Companies and governments are racking up massive debts to cope with the impact of COVID-19. Apart from grants for a month or two of partial salaries, the approach has largely been to extend easy short-term credit to those people and businesses struggling to survive. We can expect, once an initial amnesty on repayments has passed, many of these companies will go to the wall, adding to the massive peak in unemployment. How can economies grow when individuals are piled high in debt and governments are forced to use austerity to repay their massive spending programs. Steve Keen has argued that debt needs to be written-off, even before the Corona crisis. Now seems like the right time for society to discuss the benefits of a debt jubilee. The only downside seems to be a significant reduction in the size of the finance sector. Can we live with that? Or, perhaps they can shift their emphasis to more productive investments.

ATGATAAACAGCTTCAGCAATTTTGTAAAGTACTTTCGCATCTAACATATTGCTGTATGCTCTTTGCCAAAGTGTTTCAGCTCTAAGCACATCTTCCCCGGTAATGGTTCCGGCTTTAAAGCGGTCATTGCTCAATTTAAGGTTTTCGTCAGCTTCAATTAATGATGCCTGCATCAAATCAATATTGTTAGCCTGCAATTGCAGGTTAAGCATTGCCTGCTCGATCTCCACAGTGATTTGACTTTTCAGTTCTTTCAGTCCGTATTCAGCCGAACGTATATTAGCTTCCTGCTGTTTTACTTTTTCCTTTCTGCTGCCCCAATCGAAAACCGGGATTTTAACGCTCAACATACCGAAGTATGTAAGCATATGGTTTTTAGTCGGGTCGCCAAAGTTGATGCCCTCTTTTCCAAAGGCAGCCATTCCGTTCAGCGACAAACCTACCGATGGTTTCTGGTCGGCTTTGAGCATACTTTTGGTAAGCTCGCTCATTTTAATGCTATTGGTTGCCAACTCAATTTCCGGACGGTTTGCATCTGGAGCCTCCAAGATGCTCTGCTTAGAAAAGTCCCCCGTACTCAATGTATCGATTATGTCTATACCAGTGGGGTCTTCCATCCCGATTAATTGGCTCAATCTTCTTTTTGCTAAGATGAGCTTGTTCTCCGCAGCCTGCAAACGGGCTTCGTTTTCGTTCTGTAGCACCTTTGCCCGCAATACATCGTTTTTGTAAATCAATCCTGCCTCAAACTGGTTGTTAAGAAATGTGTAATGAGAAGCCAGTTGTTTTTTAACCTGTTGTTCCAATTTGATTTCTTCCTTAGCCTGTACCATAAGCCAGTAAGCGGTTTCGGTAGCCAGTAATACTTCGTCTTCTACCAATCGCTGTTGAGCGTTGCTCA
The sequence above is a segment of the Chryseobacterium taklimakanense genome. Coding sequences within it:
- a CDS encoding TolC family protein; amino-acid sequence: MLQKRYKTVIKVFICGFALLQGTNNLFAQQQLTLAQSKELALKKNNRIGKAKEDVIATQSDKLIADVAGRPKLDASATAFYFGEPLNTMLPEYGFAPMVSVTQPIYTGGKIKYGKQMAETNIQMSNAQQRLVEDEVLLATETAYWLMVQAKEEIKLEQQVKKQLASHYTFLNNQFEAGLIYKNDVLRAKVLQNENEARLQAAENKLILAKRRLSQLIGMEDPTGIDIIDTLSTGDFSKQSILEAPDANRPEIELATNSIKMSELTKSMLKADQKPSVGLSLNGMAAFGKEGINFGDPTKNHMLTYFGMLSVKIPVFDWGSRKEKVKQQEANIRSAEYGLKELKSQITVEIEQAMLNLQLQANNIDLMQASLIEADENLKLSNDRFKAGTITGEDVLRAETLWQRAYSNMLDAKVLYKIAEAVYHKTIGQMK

On 1 April in Berlin in our series of talks entitled “Economics beyond the Swabian hausfrau” Branko Milanović discussed the evolution in global income inequality and its political implications; in particular, the rise of the […]
How has the Covid crisis increased inequality?
Patricia and Christian talk to economist and President of the Global Institute For Sustainable Prosperity Professor Fadhel Kaboub about how global food and energy systems have been fostered to benefit the global north at the […]